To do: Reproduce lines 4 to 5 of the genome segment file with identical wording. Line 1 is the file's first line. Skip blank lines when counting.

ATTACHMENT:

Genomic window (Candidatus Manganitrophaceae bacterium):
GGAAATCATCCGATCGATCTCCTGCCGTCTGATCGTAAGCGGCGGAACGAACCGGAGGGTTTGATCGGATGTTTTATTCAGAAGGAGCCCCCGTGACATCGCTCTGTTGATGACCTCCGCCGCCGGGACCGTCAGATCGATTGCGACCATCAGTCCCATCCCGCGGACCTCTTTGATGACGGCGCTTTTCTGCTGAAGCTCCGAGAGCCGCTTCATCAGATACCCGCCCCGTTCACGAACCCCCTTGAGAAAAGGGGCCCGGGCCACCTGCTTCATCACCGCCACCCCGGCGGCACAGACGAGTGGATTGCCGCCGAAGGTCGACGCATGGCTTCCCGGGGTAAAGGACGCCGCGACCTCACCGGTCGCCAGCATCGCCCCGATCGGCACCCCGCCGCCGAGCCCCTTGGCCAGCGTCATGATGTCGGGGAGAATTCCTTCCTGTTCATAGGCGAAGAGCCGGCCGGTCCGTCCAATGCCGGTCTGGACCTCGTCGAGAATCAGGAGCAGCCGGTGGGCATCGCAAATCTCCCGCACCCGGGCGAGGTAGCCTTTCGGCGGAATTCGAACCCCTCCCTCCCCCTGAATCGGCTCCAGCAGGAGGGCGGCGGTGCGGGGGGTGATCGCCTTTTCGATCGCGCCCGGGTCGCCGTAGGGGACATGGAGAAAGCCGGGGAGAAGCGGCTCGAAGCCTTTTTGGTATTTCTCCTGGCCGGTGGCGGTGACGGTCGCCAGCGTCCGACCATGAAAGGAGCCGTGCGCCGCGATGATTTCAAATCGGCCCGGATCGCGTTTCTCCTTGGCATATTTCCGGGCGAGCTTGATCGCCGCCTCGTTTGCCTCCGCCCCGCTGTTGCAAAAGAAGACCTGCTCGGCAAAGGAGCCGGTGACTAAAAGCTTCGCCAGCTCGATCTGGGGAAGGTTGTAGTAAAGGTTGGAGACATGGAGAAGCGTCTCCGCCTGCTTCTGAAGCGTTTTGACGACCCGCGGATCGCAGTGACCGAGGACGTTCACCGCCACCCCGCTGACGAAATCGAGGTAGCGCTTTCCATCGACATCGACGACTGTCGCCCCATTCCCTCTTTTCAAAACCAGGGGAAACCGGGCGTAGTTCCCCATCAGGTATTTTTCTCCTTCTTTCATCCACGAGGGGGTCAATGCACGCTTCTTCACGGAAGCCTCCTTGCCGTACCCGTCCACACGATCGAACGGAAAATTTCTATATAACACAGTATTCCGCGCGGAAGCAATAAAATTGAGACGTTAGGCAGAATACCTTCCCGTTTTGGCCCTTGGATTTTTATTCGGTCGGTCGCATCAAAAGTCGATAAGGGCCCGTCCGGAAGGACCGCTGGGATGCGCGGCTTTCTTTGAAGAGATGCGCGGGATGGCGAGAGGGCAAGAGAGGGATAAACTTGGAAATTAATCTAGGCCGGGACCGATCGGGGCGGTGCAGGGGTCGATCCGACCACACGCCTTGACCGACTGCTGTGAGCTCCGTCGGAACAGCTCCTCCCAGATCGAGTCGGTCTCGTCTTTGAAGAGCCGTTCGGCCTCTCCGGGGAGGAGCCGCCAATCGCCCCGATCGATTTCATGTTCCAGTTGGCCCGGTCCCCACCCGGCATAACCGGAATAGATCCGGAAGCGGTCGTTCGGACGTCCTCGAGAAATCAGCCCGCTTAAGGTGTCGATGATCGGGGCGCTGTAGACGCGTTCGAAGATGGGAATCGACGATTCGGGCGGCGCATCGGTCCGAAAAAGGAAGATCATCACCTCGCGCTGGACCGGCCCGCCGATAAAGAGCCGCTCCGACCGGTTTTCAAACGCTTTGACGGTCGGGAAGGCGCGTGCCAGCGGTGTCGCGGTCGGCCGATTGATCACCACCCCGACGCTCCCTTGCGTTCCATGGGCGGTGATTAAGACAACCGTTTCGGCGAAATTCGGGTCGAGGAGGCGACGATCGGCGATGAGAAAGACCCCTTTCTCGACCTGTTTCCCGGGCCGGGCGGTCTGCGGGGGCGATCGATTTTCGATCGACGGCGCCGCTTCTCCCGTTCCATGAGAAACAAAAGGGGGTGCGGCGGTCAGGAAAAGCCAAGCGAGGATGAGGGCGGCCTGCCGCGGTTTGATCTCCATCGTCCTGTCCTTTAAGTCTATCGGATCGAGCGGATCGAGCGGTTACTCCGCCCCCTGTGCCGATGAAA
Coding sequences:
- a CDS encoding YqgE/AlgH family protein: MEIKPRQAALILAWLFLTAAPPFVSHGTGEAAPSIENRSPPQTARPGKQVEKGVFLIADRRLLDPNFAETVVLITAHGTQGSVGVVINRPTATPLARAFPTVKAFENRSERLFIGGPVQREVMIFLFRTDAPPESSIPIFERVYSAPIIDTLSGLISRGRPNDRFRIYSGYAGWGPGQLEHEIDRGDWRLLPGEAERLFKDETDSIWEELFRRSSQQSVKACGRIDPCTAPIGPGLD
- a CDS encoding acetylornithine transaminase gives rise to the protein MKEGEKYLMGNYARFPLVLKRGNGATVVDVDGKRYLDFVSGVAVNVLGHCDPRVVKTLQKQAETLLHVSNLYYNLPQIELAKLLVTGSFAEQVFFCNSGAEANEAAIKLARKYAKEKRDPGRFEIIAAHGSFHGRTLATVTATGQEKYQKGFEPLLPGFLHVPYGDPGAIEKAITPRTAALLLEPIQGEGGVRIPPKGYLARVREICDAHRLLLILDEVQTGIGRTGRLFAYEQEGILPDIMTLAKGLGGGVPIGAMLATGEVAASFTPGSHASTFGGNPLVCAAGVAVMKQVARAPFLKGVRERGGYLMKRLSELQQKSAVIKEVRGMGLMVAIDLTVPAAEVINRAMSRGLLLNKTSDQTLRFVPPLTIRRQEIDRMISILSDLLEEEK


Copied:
- a CDS encoding YqgE/AlgH family protein: MEIKPRQAALILAWLFLTAAPPFVSHGTGEAAPSIENRSPPQTARPGKQVEKGVFLIADRRLLDPNFAETVVLITAHGTQGSVGVVINRPTATPLARAFPTVKAFENRSERLFIGGPVQREVMIFLFRTDAPPESSIPIFERVYSAPIIDTLSGLISRGRPNDRFRIYSGYAGWGPGQLEHEIDRGDWRLLPGEAERLFKDETDSIWEELFRRSSQQSVKACGRIDPCTAPIGPGLD
- a CDS encoding acetylornithine transaminase gives rise to the protein MKEGEKYLMGNYARFPLVLKRGNGATVVDVDGKRYLDFVSGVAVNVLGHCDPRVVKTLQKQAETLLHVSNLYYNLPQIELAKLLVTGSFAEQVFFCNSGAEANEAAIKLARKYAKEKRDPGRFEIIAAHGSFHGRTLATVTATGQEKYQKGFEPLLPGFLHVPYGDPGAIEKAITPRTAALLLEPIQGEGGVRIPPKGYLARVREICDAHRLLLILDEVQTGIGRTGRLFAYEQEGILPDIMTLAKGLGGGVPIGAMLATGEVAASFTPGSHASTFGGNPLVCAAGVAVMKQVARAPFLKGVRERGGYLMKRLSELQQKSAVIKEVRGMGLMVAIDLTVPAAEVINRAMSRGLLLNKTSDQTLRFVPPLTIRRQEIDRMISILSDLLEEEK